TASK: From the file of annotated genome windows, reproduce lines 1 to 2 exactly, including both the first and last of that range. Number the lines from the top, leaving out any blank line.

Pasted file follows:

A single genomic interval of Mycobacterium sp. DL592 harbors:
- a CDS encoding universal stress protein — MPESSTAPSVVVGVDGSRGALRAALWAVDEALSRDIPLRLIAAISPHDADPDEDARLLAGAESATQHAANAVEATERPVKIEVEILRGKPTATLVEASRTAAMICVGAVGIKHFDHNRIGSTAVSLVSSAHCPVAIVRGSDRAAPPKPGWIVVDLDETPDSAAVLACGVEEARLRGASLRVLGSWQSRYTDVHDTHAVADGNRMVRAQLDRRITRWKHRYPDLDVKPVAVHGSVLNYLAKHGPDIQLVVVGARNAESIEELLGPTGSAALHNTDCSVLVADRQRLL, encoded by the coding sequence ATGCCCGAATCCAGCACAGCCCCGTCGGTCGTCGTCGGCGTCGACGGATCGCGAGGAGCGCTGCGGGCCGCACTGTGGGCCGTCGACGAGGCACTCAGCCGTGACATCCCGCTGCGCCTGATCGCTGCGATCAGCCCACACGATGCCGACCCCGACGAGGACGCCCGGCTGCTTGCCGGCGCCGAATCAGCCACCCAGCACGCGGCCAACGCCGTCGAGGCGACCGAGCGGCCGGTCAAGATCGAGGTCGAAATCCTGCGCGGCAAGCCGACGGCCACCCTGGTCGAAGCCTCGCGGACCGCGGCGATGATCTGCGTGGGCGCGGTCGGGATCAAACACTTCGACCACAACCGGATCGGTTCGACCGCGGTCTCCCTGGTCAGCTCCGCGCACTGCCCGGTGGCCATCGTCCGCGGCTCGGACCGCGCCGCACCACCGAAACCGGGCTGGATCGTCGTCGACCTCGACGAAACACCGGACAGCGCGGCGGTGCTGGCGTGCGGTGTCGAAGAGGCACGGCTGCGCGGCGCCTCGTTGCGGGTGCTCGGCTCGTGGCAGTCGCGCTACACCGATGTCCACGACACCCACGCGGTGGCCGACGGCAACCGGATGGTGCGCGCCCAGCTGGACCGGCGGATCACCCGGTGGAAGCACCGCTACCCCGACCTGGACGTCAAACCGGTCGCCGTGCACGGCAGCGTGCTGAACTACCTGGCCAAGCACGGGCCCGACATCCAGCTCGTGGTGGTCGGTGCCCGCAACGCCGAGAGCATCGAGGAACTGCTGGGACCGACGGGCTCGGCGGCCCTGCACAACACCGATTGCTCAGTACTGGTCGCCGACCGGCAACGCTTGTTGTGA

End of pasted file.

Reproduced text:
A single genomic interval of Mycobacterium sp. DL592 harbors:
- a CDS encoding universal stress protein — MPESSTAPSVVVGVDGSRGALRAALWAVDEALSRDIPLRLIAAISPHDADPDEDARLLAGAESATQHAANAVEATERPVKIEVEILRGKPTATLVEASRTAAMICVGAVGIKHFDHNRIGSTAVSLVSSAHCPVAIVRGSDRAAPPKPGWIVVDLDETPDSAAVLACGVEEARLRGASLRVLGSWQSRYTDVHDTHAVADGNRMVRAQLDRRITRWKHRYPDLDVKPVAVHGSVLNYLAKHGPDIQLVVVGARNAESIEELLGPTGSAALHNTDCSVLVADRQRLL, encoded by the coding sequence ATGCCCGAATCCAGCACAGCCCCGTCGGTCGTCGTCGGCGTCGACGGATCGCGAGGAGCGCTGCGGGCCGCACTGTGGGCCGTCGACGAGGCACTCAGCCGTGACATCCCGCTGCGCCTGATCGCTGCGATCAGCCCACACGATGCCGACCCCGACGAGGACGCCCGGCTGCTTGCCGGCGCCGAATCAGCCACCCAGCACGCGGCCAACGCCGTCGAGGCGACCGAGCGGCCGGTCAAGATCGAGGTCGAAATCCTGCGCGGCAAGCCGACGGCCACCCTGGTCGAAGCCTCGCGGACCGCGGCGATGATCTGCGTGGGCGCGGTCGGGATCAAACACTTCGACCACAACCGGATCGGTTCGACCGCGGTCTCCCTGGTCAGCTCCGCGCACTGCCCGGTGGCCATCGTCCGCGGCTCGGACCGCGCCGCACCACCGAAACCGGGCTGGATCGTCGTCGACCTCGACGAAACACCGGACAGCGCGGCGGTGCTGGCGTGCGGTGTCGAAGAGGCACGGCTGCGCGGCGCCTCGTTGCGGGTGCTCGGCTCGTGGCAGTCGCGCTACACCGATGTCCACGACACCCACGCGGTGGCCGACGGCAACCGGATGGTGCGCGCCCAGCTGGACCGGCGGATCACCCGGTGGAAGCACCGCTACCCCGACCTGGACGTCAAACCGGTCGCCGTGCACGGCAGCGTGCTGAACTACCTGGCCAAGCACGGGCCCGACATCCAGCTCGTGGTGGTCGGTGCCCGCAACGCCGAGAGCATCGAGGAACTGCTGGGACCGACGGGCTCGGCGGCCCTGCACAACACCGATTGCTCAGTACTGGTCGCCGACCGGCAACGCTTGTTGTGA